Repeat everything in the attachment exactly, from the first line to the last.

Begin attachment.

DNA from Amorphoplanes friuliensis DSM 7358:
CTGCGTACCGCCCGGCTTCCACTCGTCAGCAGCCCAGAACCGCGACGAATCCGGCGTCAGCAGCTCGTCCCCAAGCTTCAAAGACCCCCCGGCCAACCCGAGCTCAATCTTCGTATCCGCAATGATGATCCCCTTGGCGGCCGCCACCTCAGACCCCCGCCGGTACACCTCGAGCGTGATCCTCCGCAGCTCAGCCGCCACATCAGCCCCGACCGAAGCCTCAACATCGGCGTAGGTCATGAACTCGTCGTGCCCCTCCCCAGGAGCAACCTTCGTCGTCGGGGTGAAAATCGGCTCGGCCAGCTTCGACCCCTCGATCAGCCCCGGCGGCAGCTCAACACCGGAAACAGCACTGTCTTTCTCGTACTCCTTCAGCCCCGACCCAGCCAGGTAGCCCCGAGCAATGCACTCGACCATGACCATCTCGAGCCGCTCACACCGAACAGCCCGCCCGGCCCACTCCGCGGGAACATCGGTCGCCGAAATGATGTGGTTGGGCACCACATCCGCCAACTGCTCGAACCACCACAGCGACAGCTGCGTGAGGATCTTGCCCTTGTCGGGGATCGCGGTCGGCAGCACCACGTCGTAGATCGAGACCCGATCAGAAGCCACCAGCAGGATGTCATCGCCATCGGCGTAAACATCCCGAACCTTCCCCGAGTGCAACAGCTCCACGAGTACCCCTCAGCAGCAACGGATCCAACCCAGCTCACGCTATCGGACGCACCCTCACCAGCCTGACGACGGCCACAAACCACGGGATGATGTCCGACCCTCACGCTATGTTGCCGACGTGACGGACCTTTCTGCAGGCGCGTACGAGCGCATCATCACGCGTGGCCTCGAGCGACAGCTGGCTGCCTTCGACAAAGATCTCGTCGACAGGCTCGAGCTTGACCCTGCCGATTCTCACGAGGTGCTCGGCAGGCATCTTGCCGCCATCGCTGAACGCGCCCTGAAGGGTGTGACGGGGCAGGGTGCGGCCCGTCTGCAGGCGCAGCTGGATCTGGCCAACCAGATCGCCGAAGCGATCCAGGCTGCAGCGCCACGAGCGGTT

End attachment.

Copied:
DNA from Amorphoplanes friuliensis DSM 7358:
CTGCGTACCGCCCGGCTTCCACTCGTCAGCAGCCCAGAACCGCGACGAATCCGGCGTCAGCAGCTCGTCCCCAAGCTTCAAAGACCCCCCGGCCAACCCGAGCTCAATCTTCGTATCCGCAATGATGATCCCCTTGGCGGCCGCCACCTCAGACCCCCGCCGGTACACCTCGAGCGTGATCCTCCGCAGCTCAGCCGCCACATCAGCCCCGACCGAAGCCTCAACATCGGCGTAGGTCATGAACTCGTCGTGCCCCTCCCCAGGAGCAACCTTCGTCGTCGGGGTGAAAATCGGCTCGGCCAGCTTCGACCCCTCGATCAGCCCCGGCGGCAGCTCAACACCGGAAACAGCACTGTCTTTCTCGTACTCCTTCAGCCCCGACCCAGCCAGGTAGCCCCGAGCAATGCACTCGACCATGACCATCTCGAGCCGCTCACACCGAACAGCCCGCCCGGCCCACTCCGCGGGAACATCGGTCGCCGAAATGATGTGGTTGGGCACCACATCCGCCAACTGCTCGAACCACCACAGCGACAGCTGCGTGAGGATCTTGCCCTTGTCGGGGATCGCGGTCGGCAGCACCACGTCGTAGATCGAGACCCGATCAGAAGCCACCAGCAGGATGTCATCGCCATCGGCGTAAACATCCCGAACCTTCCCCGAGTGCAACAGCTCCACGAGTACCCCTCAGCAGCAACGGATCCAACCCAGCTCACGCTATCGGACGCACCCTCACCAGCCTGACGACGGCCACAAACCACGGGATGATGTCCGACCCTCACGCTATGTTGCCGACGTGACGGACCTTTCTGCAGGCGCGTACGAGCGCATCATCACGCGTGGCCTCGAGCGACAGCTGGCTGCCTTCGACAAAGATCTCGTCGACAGGCTCGAGCTTGACCCTGCCGATTCTCACGAGGTGCTCGGCAGGCATCTTGCCGCCATCGCTGAACGCGCCCTGAAGGGTGTGACGGGGCAGGGTGCGGCCCGTCTGCAGGCGCAGCTGGATCTGGCCAACCAGATCGCCGAAGCGATCCAGGCTGCAGCGCCACGAGCGGTT